Like many other states, Florida has a specific law addressing how you must handle parental time-sharing if you need to move after a divorce or other child custody proceeding.
However, even though you need to understand Florida’s law, you should also make sure to review your court orders if you thinking about moving.
Florida’s law only applies to moves greater than 50 miles from where you lived at the time of the last time-sharing order. You may better understand “time-sharing” as child custody, parenting time, or visitation.
You are allowed to visit another location for up to 60 days with your child, although you may still have to follow other time-sharing orders. In some circumstances, you temporarily move for a longer time without having to follow the law.
Perhaps the easiest way to follow the law is for you to get the other parent to sign a written agreement about the move. The agreement should also set out a new time-sharing schedule, including who will provide transportation, if that is necessary.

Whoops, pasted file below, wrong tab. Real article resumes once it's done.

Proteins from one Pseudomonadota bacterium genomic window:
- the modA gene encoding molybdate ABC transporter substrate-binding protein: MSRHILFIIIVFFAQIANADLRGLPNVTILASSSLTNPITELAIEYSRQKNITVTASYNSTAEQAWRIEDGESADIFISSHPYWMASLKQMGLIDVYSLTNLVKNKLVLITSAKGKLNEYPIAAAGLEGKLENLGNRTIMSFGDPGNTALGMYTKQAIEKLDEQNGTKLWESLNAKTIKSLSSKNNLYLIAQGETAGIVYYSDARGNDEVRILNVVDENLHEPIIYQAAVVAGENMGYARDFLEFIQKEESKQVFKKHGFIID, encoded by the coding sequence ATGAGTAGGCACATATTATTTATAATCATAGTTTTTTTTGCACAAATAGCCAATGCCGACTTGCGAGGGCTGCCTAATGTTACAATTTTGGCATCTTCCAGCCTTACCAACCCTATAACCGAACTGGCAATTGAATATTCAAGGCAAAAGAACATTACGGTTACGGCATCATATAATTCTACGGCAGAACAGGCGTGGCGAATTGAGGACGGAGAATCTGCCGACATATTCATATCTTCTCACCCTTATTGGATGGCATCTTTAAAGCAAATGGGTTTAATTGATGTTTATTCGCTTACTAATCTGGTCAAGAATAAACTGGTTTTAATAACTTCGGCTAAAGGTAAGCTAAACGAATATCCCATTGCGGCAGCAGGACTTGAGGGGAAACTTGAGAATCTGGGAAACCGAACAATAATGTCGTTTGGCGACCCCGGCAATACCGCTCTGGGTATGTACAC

Otherwise, if you need to move, you will need to file a petition asking the court permission to relocate and serve the petition on the other parent. If the other parent does not object in time, courts will generally enter an order permitting the move.
If the other parent objects, the court will have to hold hearings and decide whether it is in the best interest of the child to move. At least initially, it is up to you to prove moving is in your child’s best interest.
Relocation proceedings often have high stakes
Like other parents in the Orlando area, you may be moving for any number of good reasons, such as a job opportunity or family needs.
You may even be moving to escape a difficult or even dangerous situation. In any case, you certainly would not want to have to choose between moving alone and raising your children in a place you do not wish to live.
Lest you be tempted to ignore Florida’s law and move without permission, the potential consequences for violating the law can include being forced to return, financial penalties and having the court prohibit your move in the future.
If the other parent protests, getting permission to move from the court is going to require you to build a convincing legal case. You may wish to have professional assistance with doing so.